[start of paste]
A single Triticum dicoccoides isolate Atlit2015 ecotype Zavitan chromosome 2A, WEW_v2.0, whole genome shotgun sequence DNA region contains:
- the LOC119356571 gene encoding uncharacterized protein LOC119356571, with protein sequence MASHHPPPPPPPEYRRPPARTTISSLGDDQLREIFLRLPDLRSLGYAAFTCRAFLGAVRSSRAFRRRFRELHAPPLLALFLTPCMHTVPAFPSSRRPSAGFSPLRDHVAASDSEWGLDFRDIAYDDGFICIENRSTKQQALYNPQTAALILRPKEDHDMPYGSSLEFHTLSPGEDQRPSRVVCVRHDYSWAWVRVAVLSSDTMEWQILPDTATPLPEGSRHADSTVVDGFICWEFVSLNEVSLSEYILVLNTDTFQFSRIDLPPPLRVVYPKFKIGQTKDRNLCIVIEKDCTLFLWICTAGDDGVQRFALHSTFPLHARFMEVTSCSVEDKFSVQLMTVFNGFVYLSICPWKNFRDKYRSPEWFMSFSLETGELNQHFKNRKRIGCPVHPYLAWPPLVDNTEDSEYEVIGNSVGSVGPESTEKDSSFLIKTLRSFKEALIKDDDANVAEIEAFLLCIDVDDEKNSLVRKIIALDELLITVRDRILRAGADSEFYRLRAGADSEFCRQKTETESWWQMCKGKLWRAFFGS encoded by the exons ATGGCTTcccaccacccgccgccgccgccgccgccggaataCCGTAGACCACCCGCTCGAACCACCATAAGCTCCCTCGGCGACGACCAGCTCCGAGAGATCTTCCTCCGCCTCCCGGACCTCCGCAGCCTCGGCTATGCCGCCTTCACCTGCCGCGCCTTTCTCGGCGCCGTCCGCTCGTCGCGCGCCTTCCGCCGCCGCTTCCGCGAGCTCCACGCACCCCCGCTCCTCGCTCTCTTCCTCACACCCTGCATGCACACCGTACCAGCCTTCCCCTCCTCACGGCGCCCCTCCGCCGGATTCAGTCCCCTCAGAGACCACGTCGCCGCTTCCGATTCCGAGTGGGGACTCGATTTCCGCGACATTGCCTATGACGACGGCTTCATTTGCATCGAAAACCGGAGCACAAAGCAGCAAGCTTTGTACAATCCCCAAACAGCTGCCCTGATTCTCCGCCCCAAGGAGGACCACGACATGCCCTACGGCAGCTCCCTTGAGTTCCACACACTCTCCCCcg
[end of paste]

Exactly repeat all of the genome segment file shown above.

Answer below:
A single Triticum dicoccoides isolate Atlit2015 ecotype Zavitan chromosome 2A, WEW_v2.0, whole genome shotgun sequence DNA region contains:
- the LOC119356571 gene encoding uncharacterized protein LOC119356571, with protein sequence MASHHPPPPPPPEYRRPPARTTISSLGDDQLREIFLRLPDLRSLGYAAFTCRAFLGAVRSSRAFRRRFRELHAPPLLALFLTPCMHTVPAFPSSRRPSAGFSPLRDHVAASDSEWGLDFRDIAYDDGFICIENRSTKQQALYNPQTAALILRPKEDHDMPYGSSLEFHTLSPGEDQRPSRVVCVRHDYSWAWVRVAVLSSDTMEWQILPDTATPLPEGSRHADSTVVDGFICWEFVSLNEVSLSEYILVLNTDTFQFSRIDLPPPLRVVYPKFKIGQTKDRNLCIVIEKDCTLFLWICTAGDDGVQRFALHSTFPLHARFMEVTSCSVEDKFSVQLMTVFNGFVYLSICPWKNFRDKYRSPEWFMSFSLETGELNQHFKNRKRIGCPVHPYLAWPPLVDNTEDSEYEVIGNSVGSVGPESTEKDSSFLIKTLRSFKEALIKDDDANVAEIEAFLLCIDVDDEKNSLVRKIIALDELLITVRDRILRAGADSEFYRLRAGADSEFCRQKTETESWWQMCKGKLWRAFFGS encoded by the exons ATGGCTTcccaccacccgccgccgccgccgccgccggaataCCGTAGACCACCCGCTCGAACCACCATAAGCTCCCTCGGCGACGACCAGCTCCGAGAGATCTTCCTCCGCCTCCCGGACCTCCGCAGCCTCGGCTATGCCGCCTTCACCTGCCGCGCCTTTCTCGGCGCCGTCCGCTCGTCGCGCGCCTTCCGCCGCCGCTTCCGCGAGCTCCACGCACCCCCGCTCCTCGCTCTCTTCCTCACACCCTGCATGCACACCGTACCAGCCTTCCCCTCCTCACGGCGCCCCTCCGCCGGATTCAGTCCCCTCAGAGACCACGTCGCCGCTTCCGATTCCGAGTGGGGACTCGATTTCCGCGACATTGCCTATGACGACGGCTTCATTTGCATCGAAAACCGGAGCACAAAGCAGCAAGCTTTGTACAATCCCCAAACAGCTGCCCTGATTCTCCGCCCCAAGGAGGACCACGACATGCCCTACGGCAGCTCCCTTGAGTTCCACACACTCTCCCCcg